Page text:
In a new report published today, the Council of Europe’s anti-money laundering body MONEYVAL draws up a comprehensive assessment of the country’s level of compliance with the Recommendations by the Financial Action Task Force (FATF) as at the date of the onsite visit in September 2021. It calls on Bulgaria’s authorities to improve the regulatory framework and to strengthen the practical application of measures to combat money laundering and financing of terrorism.
MONEYVAL says that Bulgaria achieved a moderate level of effectiveness regarding the assessment of money laundering and terrorism financing risks, and domestic coordination, investigation and prosecution of terrorism financing, targeted financial sanctions related to terrorism financing, the implementation of preventive measures by and supervision of financial institutions and non-financial professions (accountants, lawyers, notaries, trusts and company service providers, casinos and real estate agents), as well as in international cooperation. Bulgaria demonstrates a low level of effectiveness in areas related to the use of financial intelligence, investigations and prosecutions of money laundering, confiscation of proceeds of crime or property of equivalent value, targeted financial sanctions related to proliferation financing and the prevention of misuse of legal persons and arrangements.
MONEYVAL commends Bulgaria for conducting a comprehensive national risk assessment and notes that Bulgaria has, in general, a reasonable understanding of the main money laundering risks, while the understanding of the terrorism financing risks is limited. The report finds that the lack of comprehensive statistics limits the authorities’ understanding and their abilities to react to risks. Challenges exist also in relation to inter-agency co-operation between law enforcement agencies, which is particularly hindered by the lack of necessary technical tools.
The number of money-laundering investigations, prosecutions, and convictions, as well as the severity of the criminal sanctions for money laundering is generally low and is not commensurate with the identified money laundering risks. MONEYVAL notes that Bulgaria should improve the use of financial intelligence, the investigation and prosecution of the money laundering and confiscation regime, which are currently hampered by several technical and procedural constraints. In addition, the report finds that Bulgaria should take a more systematic approach to investigate the financing aspects of the terrorism-related offences, improve the national mechanism for implementing targeted financial sanctions and conduct more comprehensive analysis of terrorism financing vulnerabilities in the non-profit sectors. Bulgaria should also enhance risk-based supervision or monitoring of those non-profit organisations that are at risk of being misused for terrorism financing.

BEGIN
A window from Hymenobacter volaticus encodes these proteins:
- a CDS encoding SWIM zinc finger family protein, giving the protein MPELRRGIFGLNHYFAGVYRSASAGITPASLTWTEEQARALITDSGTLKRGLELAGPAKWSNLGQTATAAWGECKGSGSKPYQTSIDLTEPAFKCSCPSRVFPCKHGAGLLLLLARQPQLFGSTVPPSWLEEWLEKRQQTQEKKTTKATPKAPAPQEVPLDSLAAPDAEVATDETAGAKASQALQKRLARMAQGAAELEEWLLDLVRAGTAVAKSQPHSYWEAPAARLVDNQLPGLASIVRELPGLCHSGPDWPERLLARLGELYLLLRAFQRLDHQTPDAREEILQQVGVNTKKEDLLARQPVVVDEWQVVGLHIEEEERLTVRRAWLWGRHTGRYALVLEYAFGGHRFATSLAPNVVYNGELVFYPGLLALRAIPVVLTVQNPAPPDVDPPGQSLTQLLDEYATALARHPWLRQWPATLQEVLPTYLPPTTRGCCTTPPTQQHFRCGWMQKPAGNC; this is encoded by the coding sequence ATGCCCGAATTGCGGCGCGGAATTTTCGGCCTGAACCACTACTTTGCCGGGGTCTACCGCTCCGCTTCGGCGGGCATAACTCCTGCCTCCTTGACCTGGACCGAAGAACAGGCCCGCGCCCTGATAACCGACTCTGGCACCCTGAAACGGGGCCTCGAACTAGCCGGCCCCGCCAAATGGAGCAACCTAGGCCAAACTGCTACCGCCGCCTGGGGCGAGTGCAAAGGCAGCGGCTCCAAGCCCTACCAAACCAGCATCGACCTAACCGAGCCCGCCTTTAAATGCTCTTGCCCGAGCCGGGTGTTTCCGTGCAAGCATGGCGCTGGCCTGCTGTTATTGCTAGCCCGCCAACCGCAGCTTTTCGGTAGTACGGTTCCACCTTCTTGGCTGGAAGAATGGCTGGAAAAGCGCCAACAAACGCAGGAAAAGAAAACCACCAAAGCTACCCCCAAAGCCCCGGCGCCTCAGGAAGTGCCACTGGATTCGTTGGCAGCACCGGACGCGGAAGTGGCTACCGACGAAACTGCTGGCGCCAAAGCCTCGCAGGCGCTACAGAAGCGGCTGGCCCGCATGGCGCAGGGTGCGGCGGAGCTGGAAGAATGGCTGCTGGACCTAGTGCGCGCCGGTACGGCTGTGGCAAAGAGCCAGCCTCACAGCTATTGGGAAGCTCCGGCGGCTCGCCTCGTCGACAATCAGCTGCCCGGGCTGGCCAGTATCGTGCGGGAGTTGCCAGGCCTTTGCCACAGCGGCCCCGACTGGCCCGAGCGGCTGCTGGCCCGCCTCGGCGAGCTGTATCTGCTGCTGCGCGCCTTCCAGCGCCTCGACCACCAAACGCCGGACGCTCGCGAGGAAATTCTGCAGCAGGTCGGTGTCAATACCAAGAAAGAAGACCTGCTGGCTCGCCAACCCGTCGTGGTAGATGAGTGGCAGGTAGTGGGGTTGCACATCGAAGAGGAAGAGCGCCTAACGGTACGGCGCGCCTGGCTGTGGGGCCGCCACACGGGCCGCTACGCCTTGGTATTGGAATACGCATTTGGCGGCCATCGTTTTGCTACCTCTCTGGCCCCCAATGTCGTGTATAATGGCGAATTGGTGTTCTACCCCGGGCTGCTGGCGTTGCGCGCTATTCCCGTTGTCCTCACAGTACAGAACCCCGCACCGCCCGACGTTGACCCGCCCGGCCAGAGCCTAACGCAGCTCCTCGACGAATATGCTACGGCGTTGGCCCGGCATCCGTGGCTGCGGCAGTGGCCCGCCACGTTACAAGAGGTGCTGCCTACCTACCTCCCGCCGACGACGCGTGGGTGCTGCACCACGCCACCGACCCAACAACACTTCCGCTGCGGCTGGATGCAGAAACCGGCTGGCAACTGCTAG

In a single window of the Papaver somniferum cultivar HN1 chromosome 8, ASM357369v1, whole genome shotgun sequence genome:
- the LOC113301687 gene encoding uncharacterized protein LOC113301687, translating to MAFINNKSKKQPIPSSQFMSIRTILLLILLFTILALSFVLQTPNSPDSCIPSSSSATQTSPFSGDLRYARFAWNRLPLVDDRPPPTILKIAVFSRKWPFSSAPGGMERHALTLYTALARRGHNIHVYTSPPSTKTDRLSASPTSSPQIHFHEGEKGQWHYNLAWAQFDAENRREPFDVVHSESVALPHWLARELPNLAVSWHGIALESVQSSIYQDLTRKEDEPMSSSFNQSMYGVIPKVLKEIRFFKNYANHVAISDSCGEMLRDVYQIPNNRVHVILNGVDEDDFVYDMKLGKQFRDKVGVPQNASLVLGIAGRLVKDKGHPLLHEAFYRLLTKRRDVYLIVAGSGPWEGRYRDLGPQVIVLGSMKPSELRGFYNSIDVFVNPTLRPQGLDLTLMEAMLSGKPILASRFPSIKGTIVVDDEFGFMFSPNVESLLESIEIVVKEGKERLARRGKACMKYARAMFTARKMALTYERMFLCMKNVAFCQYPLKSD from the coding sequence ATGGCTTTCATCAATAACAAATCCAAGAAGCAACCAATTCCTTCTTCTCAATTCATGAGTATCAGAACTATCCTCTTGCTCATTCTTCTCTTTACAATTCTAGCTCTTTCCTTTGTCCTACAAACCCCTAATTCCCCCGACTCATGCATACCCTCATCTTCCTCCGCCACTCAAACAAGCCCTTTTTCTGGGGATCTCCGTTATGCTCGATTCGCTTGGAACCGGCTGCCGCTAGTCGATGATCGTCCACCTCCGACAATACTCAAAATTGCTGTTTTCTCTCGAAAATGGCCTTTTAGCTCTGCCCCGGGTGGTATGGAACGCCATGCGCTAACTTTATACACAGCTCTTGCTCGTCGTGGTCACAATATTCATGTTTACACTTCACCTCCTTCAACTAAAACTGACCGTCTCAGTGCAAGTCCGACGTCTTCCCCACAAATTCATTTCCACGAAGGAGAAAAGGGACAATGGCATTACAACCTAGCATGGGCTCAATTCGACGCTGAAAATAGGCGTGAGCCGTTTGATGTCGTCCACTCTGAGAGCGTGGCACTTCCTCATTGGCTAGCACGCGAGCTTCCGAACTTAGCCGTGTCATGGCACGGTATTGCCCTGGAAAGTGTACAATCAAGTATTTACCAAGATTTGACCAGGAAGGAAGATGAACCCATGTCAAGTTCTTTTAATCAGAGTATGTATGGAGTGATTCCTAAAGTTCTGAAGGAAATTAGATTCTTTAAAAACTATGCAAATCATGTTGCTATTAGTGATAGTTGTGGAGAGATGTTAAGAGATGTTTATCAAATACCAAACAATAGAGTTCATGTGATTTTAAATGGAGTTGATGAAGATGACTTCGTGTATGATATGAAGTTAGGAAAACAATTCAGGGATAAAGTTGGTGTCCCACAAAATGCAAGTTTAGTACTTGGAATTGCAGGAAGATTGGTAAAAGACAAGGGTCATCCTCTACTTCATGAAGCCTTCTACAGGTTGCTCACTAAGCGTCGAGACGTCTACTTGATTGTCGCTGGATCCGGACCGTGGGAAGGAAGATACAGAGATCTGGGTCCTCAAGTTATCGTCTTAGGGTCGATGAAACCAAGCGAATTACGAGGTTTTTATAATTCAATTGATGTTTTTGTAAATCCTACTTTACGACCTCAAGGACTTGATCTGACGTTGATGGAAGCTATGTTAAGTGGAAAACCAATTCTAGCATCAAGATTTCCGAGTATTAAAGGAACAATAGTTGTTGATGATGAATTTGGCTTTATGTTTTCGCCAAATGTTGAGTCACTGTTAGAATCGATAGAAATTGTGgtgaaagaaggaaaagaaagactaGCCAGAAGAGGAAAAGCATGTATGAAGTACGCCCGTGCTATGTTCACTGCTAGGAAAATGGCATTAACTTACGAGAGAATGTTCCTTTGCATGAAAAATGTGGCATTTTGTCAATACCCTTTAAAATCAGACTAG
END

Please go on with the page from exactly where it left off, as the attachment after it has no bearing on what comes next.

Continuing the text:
The knowledge of anti-money laundering and combating of financing of the terrorism obligations by obliged entities is generally high, however, the understanding of the business-related risks and the application of the preventative measures in higher-risk areas need to be improved. Supervisors are applying the risk-based approach for the financial sector to a large extent, while for other sectors the supervisory activities are still neither risk-based nor effective, which can be attributed to a significant lack of resources. In addition, the absence of measures to prevent criminals from entering the market for certain sectors (such as real estate brokers, trusts and company service providers, accountants, virtual asset service providers) is of concern. The report also notes that there are no criminality or other fit and proper tests performed regarding postal money operators or shareholders of currency exchange offices, and the ownership threshold for casinos that triggers fit and proper checks is higher than permitted by the FATF. MONEYVAL recommends establishing such market entry measures and to take proactive measures to prevent unlicensed (hawala) businesses.
Despite Bulgaria’s efforts to increase the transparency of the beneficial ownership regime, there are significant concerns in relation to accuracy of the beneficial ownership information held in the registers and by the obliged entities. MONEYVAL recommends urgently reviewing policies and taking urgent actions in this sphere.
Finally, the report concludes that although there are some technical and procedural constrains, Bulgaria provides generally timely and constructive assistance across the range of requests for international co-operation, including mutual legal assistance.